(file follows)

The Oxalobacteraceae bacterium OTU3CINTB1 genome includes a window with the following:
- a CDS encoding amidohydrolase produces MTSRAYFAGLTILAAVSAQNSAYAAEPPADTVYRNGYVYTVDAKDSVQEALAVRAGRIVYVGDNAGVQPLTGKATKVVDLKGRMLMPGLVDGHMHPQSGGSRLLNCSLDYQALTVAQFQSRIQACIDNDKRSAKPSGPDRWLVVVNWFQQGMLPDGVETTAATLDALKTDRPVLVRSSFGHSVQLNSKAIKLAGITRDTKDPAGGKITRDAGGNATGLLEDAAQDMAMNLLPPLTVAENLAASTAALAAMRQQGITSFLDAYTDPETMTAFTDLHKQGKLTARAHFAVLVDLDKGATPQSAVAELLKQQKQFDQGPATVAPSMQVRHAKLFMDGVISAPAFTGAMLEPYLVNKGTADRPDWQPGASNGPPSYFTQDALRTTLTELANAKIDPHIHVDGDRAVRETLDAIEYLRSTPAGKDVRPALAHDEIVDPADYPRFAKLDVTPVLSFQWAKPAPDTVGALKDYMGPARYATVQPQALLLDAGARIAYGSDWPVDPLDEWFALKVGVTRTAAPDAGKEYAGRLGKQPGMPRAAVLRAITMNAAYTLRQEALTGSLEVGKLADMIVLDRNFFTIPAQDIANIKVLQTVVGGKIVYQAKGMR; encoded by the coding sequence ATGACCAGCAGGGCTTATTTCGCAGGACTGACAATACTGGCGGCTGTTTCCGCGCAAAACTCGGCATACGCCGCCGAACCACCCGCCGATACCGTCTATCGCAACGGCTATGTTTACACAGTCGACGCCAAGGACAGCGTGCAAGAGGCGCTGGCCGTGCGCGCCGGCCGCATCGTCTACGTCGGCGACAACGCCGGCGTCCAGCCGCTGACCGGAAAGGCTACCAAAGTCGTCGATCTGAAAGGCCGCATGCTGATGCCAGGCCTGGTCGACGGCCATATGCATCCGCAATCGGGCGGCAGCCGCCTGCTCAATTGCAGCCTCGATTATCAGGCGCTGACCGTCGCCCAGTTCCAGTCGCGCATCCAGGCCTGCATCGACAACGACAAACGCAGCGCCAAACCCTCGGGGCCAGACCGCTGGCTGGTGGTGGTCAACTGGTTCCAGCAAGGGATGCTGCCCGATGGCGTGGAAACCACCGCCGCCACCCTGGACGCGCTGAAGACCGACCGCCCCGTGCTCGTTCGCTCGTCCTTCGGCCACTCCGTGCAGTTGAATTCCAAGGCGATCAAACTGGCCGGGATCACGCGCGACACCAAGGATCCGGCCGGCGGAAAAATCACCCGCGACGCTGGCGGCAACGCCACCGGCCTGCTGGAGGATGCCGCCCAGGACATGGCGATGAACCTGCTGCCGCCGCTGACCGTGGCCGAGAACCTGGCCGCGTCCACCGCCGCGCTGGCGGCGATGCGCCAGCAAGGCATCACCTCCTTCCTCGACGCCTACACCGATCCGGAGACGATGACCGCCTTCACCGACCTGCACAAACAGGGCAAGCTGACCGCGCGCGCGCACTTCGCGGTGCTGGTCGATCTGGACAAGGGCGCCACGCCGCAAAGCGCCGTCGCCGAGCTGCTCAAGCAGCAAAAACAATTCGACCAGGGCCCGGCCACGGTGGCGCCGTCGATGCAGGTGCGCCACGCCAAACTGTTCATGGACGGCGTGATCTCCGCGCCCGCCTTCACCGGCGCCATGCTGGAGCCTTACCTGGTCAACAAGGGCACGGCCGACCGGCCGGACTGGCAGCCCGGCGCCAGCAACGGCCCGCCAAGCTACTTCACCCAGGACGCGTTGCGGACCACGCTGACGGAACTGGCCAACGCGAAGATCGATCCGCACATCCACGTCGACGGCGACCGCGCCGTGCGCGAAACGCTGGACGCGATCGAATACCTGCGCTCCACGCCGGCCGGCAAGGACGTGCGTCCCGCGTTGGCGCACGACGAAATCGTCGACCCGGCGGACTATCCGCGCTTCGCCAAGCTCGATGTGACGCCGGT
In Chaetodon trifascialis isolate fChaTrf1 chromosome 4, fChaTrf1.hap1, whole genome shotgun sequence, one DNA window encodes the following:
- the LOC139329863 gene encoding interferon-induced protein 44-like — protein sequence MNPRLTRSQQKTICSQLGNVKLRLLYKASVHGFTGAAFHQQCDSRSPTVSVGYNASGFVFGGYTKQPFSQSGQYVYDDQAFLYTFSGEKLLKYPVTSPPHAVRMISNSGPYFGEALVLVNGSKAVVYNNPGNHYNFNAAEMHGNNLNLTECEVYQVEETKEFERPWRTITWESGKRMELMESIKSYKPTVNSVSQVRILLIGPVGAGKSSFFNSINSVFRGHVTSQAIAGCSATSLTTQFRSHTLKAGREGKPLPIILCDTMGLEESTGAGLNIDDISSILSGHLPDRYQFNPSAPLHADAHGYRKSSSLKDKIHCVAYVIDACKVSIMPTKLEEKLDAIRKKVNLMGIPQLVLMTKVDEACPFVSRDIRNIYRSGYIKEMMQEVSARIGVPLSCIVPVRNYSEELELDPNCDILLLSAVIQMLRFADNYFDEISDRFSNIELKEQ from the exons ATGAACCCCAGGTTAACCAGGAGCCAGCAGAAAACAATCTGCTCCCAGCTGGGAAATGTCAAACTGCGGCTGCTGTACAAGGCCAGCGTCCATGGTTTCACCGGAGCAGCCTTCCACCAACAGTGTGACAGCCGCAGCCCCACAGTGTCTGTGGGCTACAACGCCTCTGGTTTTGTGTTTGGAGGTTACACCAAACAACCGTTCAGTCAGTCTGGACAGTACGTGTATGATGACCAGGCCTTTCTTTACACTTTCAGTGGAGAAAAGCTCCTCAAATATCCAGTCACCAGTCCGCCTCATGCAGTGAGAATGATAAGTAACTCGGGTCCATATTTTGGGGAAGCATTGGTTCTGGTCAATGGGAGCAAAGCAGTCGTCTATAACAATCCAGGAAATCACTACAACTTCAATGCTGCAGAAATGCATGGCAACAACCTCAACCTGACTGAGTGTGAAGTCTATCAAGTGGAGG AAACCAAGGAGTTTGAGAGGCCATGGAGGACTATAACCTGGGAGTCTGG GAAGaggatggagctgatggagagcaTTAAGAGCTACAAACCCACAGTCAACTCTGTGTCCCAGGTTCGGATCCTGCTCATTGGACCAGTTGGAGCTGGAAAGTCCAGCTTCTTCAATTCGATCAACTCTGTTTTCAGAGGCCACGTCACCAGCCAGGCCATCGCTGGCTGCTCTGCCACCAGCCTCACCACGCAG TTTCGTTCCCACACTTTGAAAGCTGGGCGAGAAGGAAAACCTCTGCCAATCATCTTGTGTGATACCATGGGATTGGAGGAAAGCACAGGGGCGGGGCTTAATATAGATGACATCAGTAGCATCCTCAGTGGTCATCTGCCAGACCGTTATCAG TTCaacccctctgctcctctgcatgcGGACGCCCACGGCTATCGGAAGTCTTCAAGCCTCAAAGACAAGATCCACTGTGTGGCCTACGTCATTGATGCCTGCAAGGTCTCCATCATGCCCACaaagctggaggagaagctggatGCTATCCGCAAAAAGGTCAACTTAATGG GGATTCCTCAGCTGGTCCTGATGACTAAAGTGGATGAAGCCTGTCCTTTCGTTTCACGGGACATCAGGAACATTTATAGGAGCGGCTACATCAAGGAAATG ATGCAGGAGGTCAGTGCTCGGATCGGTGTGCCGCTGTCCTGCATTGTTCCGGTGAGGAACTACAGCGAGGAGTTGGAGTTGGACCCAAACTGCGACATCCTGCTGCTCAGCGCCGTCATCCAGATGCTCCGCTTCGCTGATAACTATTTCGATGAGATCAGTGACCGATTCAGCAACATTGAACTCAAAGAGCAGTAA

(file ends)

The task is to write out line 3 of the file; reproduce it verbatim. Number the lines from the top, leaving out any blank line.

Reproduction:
In Chaetodon trifascialis isolate fChaTrf1 chromosome 4, fChaTrf1.hap1, whole genome shotgun sequence, one DNA window encodes the following: